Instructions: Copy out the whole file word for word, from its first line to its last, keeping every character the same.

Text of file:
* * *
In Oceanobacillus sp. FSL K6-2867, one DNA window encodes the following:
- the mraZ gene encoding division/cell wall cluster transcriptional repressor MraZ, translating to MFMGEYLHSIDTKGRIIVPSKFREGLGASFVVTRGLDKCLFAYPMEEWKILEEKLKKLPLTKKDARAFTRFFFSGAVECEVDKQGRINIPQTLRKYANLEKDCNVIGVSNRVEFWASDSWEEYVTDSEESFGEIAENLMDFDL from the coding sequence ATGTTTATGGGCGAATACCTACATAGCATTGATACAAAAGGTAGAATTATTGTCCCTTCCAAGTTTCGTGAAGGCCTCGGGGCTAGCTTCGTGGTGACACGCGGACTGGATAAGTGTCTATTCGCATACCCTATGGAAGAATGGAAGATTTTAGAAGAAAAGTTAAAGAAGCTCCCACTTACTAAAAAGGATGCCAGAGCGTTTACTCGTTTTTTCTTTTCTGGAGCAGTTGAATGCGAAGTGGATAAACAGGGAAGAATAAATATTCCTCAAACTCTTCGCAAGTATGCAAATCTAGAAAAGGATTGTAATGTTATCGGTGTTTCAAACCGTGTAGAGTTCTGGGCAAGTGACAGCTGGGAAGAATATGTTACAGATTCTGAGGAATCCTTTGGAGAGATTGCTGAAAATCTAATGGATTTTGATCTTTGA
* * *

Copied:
In Oceanobacillus sp. FSL K6-2867, one DNA window encodes the following:
- the mraZ gene encoding division/cell wall cluster transcriptional repressor MraZ, translating to MFMGEYLHSIDTKGRIIVPSKFREGLGASFVVTRGLDKCLFAYPMEEWKILEEKLKKLPLTKKDARAFTRFFFSGAVECEVDKQGRINIPQTLRKYANLEKDCNVIGVSNRVEFWASDSWEEYVTDSEESFGEIAENLMDFDL from the coding sequence ATGTTTATGGGCGAATACCTACATAGCATTGATACAAAAGGTAGAATTATTGTCCCTTCCAAGTTTCGTGAAGGCCTCGGGGCTAGCTTCGTGGTGACACGCGGACTGGATAAGTGTCTATTCGCATACCCTATGGAAGAATGGAAGATTTTAGAAGAAAAGTTAAAGAAGCTCCCACTTACTAAAAAGGATGCCAGAGCGTTTACTCGTTTTTTCTTTTCTGGAGCAGTTGAATGCGAAGTGGATAAACAGGGAAGAATAAATATTCCTCAAACTCTTCGCAAGTATGCAAATCTAGAAAAGGATTGTAATGTTATCGGTGTTTCAAACCGTGTAGAGTTCTGGGCAAGTGACAGCTGGGAAGAATATGTTACAGATTCTGAGGAATCCTTTGGAGAGATTGCTGAAAATCTAATGGATTTTGATCTTTGA